It was a big chance for him to stake a claim – and he certainly seized his moment.
There were plenty of flashes of attacking intent, especially in the early stages as he looked instinctively to play the the ball forward and the opposition retreated and lefy space for him and Adam Clayton to operate fluidly in but as Burnley tightened up and threw a stifling shroud of robust negativity over the game, that impact faded a bit.
But after the break when Boro stepped up a gear Forshaw was central to the extra zip. He linked up well with the more conservative Clayton in the engine room but also built an effective attacking unit with fast improving Emilo Nsue – pushed into right midfield with the absence of Stuani – in a potent pairing that cause all kinds of problems.
That duo interchanged passes and swapped positions and looked to get down the right and the pair engineered the opener as patient Boro finally carved well drilled Burnley apart, Forshaw wriggling rough two tackles to create space in the box then squaring for Nsue to stab home a crucial goal on his 50th Boro appearance.
Then there was the curve ball absence of big ticket summer signing Cristhian Stuani. Wow. You wouldn’t have found many before the game who would have called that one.
The Uruguayan has been at the heart of a hearted debate over the past few days with bitter cyber-space faction fights breaking out over whether to play him up front as a direct replacement for banned David Nugent or leave him on the right wing where he has proved useful and to maintain balance. But no-one was twitter storming the barricades with a banner calling for him to be tactically switched to the bench.
Stuani’s stint in the dug-out opened the door for much maligned marksman Kike, now pretty much downgraded to a late cameo role and without a goal since his early burst of three on two games in August.
To hear some people talk Kike is useless. In fact he has the best goals-to-minute ration at the Boro this term and is a very effective link man with a deft touch and good control who links well with midfield, albeit often too deep to hurt teams.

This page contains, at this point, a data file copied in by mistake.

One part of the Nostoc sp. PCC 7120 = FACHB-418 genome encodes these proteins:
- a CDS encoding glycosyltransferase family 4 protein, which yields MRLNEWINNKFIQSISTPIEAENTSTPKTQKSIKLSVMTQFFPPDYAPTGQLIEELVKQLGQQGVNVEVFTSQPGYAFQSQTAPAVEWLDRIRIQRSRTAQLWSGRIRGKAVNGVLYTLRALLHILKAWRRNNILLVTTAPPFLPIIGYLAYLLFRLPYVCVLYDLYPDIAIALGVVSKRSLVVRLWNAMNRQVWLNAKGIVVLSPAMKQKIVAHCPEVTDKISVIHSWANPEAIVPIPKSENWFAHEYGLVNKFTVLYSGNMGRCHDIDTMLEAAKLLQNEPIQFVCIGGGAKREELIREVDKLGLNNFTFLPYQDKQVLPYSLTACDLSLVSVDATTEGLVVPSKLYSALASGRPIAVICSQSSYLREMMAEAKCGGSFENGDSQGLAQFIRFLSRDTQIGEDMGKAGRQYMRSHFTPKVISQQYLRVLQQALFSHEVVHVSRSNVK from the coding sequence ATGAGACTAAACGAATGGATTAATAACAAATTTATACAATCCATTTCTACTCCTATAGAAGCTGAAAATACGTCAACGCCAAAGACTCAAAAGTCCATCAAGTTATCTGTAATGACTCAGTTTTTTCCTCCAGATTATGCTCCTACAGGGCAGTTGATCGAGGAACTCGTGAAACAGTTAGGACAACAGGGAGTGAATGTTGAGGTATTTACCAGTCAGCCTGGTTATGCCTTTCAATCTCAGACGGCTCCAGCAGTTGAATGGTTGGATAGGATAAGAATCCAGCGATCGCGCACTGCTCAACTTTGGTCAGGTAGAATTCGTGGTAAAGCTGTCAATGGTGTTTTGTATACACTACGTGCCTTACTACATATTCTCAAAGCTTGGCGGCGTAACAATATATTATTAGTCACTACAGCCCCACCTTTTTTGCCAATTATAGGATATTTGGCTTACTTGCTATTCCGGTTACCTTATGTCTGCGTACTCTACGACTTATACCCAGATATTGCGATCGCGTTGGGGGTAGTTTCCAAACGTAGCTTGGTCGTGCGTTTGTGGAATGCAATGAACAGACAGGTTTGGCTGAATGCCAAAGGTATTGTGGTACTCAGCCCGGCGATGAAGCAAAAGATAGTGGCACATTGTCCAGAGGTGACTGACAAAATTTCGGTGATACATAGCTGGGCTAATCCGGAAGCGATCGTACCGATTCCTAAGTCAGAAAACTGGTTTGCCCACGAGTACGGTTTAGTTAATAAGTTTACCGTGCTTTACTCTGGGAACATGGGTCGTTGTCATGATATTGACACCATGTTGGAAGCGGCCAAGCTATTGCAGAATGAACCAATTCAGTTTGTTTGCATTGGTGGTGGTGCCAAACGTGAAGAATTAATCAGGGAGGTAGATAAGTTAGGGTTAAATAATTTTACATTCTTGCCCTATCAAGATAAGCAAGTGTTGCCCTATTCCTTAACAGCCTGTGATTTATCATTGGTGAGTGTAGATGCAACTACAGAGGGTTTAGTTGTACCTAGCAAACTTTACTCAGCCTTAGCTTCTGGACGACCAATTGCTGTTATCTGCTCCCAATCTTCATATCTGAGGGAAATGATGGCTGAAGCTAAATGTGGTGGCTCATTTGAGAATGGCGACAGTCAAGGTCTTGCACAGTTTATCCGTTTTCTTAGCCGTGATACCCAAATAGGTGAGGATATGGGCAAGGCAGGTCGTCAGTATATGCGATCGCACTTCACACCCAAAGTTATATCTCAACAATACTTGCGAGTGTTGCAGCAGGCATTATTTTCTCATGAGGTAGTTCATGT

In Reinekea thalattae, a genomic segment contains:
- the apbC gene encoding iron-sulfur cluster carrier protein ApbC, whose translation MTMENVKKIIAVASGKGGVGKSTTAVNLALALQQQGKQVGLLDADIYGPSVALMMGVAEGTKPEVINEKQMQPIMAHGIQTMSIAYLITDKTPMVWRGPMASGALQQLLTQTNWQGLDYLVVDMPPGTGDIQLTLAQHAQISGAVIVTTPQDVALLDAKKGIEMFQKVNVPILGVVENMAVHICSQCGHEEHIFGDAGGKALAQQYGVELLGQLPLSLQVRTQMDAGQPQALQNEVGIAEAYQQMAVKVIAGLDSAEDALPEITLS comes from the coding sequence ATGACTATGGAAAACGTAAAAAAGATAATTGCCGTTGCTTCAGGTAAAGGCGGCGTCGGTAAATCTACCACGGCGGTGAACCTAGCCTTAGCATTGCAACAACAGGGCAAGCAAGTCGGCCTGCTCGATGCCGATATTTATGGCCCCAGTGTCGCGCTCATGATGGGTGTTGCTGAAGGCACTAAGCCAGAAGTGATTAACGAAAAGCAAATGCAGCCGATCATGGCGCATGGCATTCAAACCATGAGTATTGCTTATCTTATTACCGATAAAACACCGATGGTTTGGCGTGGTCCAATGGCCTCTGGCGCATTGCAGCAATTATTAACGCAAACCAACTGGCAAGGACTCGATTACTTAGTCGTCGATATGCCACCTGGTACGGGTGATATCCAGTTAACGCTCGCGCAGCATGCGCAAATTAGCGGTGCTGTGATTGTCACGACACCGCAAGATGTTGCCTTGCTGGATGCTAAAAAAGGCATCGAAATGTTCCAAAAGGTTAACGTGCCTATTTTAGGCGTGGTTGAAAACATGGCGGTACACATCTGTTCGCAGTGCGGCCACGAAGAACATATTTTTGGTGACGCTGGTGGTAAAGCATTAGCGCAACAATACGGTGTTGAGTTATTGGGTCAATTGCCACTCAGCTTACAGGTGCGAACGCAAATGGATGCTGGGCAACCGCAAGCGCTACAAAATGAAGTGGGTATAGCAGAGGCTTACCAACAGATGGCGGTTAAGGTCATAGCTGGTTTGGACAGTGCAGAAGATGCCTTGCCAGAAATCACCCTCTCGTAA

But like the others thrown into battle he did well. Very well. Arguably it was his best display this season (although he did well at Derby and Manchester United). In the first half he worked tirelessly holdiing the ball up well to create space and buy time for support to arrive and he made some intelligent darting runs to make himself available and pull holes in the defence.
He had a couple of shots charged down and never quite managed to getone on target but the lone front-runner role is an unforgiving one. And when he went off for Stuani he got well deserved and genuine applause.
All the changes worked. They all slotted in perfectly into the system in a display that showed the strength of the squad and the system. Boro were largely functional but showed flashes of fluidity and flair against yet another side that came to the Riverside with no ambition over than to dig in for a point.
They beavered away in a first half they dominated without really making the keeper work while a very physical Burnley rarely ventured forward – although they did bring the only save when Dimi had to block well from Boyd.